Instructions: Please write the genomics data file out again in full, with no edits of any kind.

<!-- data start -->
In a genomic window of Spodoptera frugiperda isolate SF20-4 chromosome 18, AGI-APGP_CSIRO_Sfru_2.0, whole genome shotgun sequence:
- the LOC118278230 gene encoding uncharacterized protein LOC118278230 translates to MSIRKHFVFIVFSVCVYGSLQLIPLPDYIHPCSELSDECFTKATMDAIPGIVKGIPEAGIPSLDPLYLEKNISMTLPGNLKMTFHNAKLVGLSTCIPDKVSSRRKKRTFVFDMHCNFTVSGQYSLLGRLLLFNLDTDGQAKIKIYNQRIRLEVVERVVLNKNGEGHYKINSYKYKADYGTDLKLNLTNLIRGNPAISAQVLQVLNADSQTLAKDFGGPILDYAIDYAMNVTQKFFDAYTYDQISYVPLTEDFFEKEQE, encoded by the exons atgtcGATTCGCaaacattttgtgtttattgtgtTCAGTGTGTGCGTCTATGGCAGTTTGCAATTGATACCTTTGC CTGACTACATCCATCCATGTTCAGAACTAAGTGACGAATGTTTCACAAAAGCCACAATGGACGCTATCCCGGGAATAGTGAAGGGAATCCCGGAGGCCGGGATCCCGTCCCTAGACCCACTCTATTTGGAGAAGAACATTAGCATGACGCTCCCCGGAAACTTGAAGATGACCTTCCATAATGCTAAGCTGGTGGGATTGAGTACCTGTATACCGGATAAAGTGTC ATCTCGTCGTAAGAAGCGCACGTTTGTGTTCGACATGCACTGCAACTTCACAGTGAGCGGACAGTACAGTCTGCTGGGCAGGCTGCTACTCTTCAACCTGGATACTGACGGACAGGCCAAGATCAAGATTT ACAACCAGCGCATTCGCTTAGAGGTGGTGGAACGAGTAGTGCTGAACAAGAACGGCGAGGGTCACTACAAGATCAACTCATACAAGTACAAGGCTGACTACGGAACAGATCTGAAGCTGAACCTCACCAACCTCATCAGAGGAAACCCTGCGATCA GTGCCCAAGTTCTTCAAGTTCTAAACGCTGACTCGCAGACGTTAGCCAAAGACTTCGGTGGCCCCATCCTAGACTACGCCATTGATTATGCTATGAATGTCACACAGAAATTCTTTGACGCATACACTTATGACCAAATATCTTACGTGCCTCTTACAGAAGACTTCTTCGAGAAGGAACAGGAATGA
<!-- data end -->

In a genomic window of Spodoptera frugiperda isolate SF20-4 chromosome 18, AGI-APGP_CSIRO_Sfru_2.0, whole genome shotgun sequence:
- the LOC118278230 gene encoding uncharacterized protein LOC118278230 translates to MSIRKHFVFIVFSVCVYGSLQLIPLPDYIHPCSELSDECFTKATMDAIPGIVKGIPEAGIPSLDPLYLEKNISMTLPGNLKMTFHNAKLVGLSTCIPDKVSSRRKKRTFVFDMHCNFTVSGQYSLLGRLLLFNLDTDGQAKIKIYNQRIRLEVVERVVLNKNGEGHYKINSYKYKADYGTDLKLNLTNLIRGNPAISAQVLQVLNADSQTLAKDFGGPILDYAIDYAMNVTQKFFDAYTYDQISYVPLTEDFFEKEQE, encoded by the exons atgtcGATTCGCaaacattttgtgtttattgtgtTCAGTGTGTGCGTCTATGGCAGTTTGCAATTGATACCTTTGC CTGACTACATCCATCCATGTTCAGAACTAAGTGACGAATGTTTCACAAAAGCCACAATGGACGCTATCCCGGGAATAGTGAAGGGAATCCCGGAGGCCGGGATCCCGTCCCTAGACCCACTCTATTTGGAGAAGAACATTAGCATGACGCTCCCCGGAAACTTGAAGATGACCTTCCATAATGCTAAGCTGGTGGGATTGAGTACCTGTATACCGGATAAAGTGTC ATCTCGTCGTAAGAAGCGCACGTTTGTGTTCGACATGCACTGCAACTTCACAGTGAGCGGACAGTACAGTCTGCTGGGCAGGCTGCTACTCTTCAACCTGGATACTGACGGACAGGCCAAGATCAAGATTT ACAACCAGCGCATTCGCTTAGAGGTGGTGGAACGAGTAGTGCTGAACAAGAACGGCGAGGGTCACTACAAGATCAACTCATACAAGTACAAGGCTGACTACGGAACAGATCTGAAGCTGAACCTCACCAACCTCATCAGAGGAAACCCTGCGATCA GTGCCCAAGTTCTTCAAGTTCTAAACGCTGACTCGCAGACGTTAGCCAAAGACTTCGGTGGCCCCATCCTAGACTACGCCATTGATTATGCTATGAATGTCACACAGAAATTCTTTGACGCATACACTTATGACCAAATATCTTACGTGCCTCTTACAGAAGACTTCTTCGAGAAGGAACAGGAATGA